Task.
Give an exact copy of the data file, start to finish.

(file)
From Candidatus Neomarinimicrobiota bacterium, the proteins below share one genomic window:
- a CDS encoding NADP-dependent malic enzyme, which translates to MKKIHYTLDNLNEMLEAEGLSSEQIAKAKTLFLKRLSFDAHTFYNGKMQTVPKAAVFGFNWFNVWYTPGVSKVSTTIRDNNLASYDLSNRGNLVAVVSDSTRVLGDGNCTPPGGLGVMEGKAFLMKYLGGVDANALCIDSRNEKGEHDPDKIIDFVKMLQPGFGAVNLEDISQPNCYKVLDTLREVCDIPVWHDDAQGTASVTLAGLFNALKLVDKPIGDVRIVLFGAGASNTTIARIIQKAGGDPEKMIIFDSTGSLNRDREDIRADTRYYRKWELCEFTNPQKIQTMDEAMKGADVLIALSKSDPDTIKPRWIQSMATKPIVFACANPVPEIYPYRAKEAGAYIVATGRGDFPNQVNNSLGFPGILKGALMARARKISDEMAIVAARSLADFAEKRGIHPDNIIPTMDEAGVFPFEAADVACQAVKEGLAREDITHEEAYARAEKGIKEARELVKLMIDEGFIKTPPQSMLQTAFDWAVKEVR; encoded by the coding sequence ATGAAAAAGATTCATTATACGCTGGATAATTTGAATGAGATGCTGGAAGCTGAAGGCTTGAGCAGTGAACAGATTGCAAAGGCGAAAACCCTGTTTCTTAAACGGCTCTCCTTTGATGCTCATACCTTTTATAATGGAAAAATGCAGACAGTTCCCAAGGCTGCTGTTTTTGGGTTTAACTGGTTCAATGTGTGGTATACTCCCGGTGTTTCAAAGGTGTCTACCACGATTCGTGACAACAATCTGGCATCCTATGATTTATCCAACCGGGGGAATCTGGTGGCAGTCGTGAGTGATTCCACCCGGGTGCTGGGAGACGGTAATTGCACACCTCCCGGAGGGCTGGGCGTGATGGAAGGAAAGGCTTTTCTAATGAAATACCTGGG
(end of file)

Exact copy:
From Candidatus Neomarinimicrobiota bacterium, the proteins below share one genomic window:
- a CDS encoding NADP-dependent malic enzyme, which translates to MKKIHYTLDNLNEMLEAEGLSSEQIAKAKTLFLKRLSFDAHTFYNGKMQTVPKAAVFGFNWFNVWYTPGVSKVSTTIRDNNLASYDLSNRGNLVAVVSDSTRVLGDGNCTPPGGLGVMEGKAFLMKYLGGVDANALCIDSRNEKGEHDPDKIIDFVKMLQPGFGAVNLEDISQPNCYKVLDTLREVCDIPVWHDDAQGTASVTLAGLFNALKLVDKPIGDVRIVLFGAGASNTTIARIIQKAGGDPEKMIIFDSTGSLNRDREDIRADTRYYRKWELCEFTNPQKIQTMDEAMKGADVLIALSKSDPDTIKPRWIQSMATKPIVFACANPVPEIYPYRAKEAGAYIVATGRGDFPNQVNNSLGFPGILKGALMARARKISDEMAIVAARSLADFAEKRGIHPDNIIPTMDEAGVFPFEAADVACQAVKEGLAREDITHEEAYARAEKGIKEARELVKLMIDEGFIKTPPQSMLQTAFDWAVKEVR; encoded by the coding sequence ATGAAAAAGATTCATTATACGCTGGATAATTTGAATGAGATGCTGGAAGCTGAAGGCTTGAGCAGTGAACAGATTGCAAAGGCGAAAACCCTGTTTCTTAAACGGCTCTCCTTTGATGCTCATACCTTTTATAATGGAAAAATGCAGACAGTTCCCAAGGCTGCTGTTTTTGGGTTTAACTGGTTCAATGTGTGGTATACTCCCGGTGTTTCAAAGGTGTCTACCACGATTCGTGACAACAATCTGGCATCCTATGATTTATCCAACCGGGGGAATCTGGTGGCAGTCGTGAGTGATTCCACCCGGGTGCTGGGAGACGGTAATTGCACACCTCCCGGAGGGCTGGGCGTGATGGAAGGAAAGGCTTTTCTAATGAAATACCTGGG